When another son asked police to conduct a well-being check because he had not heard from her in several weeks, police searched for four hours Saturday, but Knolmayer said they came up empty-handed in part because of the amount of debris in the home.

“He decided to go down there and look — and that’s when he found her,” Knolmayer said.

Asked how someone could be dead in the home for two weeks or more without someone noticing the stench of death, Knolmayer said the smell given off by the piles of debris in Margareta Scheibe’s portion of the home were such that no one would notice.

Knolmayer said that neighbors had called police to the home because of the debris and smell a little more than a year ago, at about the time of the death of Scheibe’s husband, also named Frank. He said Scheibe’s sons did a partial clean-up at that time.

He said the police investigation is closed, and said Frank Scheible will be allowed to live in the home.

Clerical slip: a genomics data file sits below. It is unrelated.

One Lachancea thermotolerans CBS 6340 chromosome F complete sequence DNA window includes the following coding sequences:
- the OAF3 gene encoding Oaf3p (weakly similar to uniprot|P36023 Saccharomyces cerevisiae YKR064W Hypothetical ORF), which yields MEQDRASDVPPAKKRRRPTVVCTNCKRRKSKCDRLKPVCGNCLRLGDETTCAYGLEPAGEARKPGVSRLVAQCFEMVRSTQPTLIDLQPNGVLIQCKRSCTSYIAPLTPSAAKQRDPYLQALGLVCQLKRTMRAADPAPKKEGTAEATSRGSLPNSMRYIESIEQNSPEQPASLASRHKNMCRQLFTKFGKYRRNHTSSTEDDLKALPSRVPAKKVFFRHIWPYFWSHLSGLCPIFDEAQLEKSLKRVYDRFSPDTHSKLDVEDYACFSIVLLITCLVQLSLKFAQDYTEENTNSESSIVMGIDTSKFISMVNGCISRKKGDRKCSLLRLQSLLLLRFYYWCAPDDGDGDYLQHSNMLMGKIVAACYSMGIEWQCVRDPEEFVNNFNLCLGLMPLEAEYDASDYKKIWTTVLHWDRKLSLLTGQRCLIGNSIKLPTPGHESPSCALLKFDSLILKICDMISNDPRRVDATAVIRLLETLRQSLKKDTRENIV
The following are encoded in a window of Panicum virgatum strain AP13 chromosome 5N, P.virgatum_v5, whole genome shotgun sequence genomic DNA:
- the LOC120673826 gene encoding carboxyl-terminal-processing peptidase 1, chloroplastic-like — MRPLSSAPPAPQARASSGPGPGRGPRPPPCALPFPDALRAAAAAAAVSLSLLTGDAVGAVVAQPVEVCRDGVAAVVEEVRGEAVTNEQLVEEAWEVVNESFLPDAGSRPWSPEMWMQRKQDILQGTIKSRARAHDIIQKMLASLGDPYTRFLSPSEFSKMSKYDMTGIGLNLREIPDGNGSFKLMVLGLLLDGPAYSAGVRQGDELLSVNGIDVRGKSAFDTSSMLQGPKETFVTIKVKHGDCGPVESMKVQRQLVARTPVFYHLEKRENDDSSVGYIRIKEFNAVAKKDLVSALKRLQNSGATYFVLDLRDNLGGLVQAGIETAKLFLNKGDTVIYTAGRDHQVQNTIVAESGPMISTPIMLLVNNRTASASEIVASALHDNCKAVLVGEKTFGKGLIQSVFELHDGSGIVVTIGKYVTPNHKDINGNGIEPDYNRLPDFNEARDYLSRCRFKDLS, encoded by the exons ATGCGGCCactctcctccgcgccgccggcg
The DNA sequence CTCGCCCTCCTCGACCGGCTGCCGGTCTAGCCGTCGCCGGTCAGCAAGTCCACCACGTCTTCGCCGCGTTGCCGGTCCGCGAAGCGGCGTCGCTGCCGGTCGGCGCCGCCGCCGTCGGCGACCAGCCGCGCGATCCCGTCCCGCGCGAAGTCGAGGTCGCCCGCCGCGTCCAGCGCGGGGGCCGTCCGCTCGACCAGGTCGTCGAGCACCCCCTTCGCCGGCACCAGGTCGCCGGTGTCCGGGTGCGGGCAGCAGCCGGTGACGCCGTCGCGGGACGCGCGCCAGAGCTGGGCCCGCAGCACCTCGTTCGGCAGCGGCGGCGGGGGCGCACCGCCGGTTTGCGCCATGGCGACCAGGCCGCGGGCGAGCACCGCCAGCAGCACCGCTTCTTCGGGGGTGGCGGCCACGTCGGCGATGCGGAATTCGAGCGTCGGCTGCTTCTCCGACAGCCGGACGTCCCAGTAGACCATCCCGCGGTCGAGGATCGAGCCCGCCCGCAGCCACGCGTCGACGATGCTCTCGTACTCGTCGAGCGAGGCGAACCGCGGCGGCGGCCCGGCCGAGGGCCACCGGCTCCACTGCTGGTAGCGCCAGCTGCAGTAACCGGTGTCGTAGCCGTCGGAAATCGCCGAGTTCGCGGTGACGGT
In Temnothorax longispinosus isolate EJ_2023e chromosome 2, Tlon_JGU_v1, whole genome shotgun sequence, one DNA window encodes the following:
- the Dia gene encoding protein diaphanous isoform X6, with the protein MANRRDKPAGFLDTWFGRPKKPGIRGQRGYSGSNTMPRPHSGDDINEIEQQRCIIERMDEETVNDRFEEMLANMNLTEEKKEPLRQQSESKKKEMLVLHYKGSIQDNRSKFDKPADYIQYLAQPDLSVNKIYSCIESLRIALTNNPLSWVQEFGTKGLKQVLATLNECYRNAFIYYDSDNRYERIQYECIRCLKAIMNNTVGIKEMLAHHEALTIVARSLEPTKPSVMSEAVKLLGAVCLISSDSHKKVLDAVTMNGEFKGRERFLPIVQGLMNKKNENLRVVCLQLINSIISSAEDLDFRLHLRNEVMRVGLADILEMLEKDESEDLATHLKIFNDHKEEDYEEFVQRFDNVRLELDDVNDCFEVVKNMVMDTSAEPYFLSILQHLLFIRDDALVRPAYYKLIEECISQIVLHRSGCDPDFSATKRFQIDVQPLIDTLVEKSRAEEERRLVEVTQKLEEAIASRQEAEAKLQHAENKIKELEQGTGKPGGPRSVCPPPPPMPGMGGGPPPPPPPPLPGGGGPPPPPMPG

One of Scheibe’s three sons told CBS 2’s Mike Puccinelli, “It’s very hard to deal with hoarding. She is my mom and I loved her. If I had a dollar for every time I talked to her about this problem, I could buy your TV station.”

According to family members, Scheibe’s son Frank, who had been questioned by police, had served in the military, but served a nervous breakdown after leaving the military.

Neighbors were bothered by the heaps of trash all around the house, spilling outside in both the front and back. Two older-model cars parked in the driveway were also packed end-to-end with garbage.

“When we moved in here, the biggest concern was she had to have her fence, because she was so concerned about people taking her things, and you know, you can see how much stuff she has,” said a neighbor, John, who lives behind her house on the other side of the sagging chain-link fence.

It’s impossible not to notice the garbage everywhere in and around the house, from tattered blankets to broken lawn mowers and scummy plastic buckets. But John said there was something far more disturbing.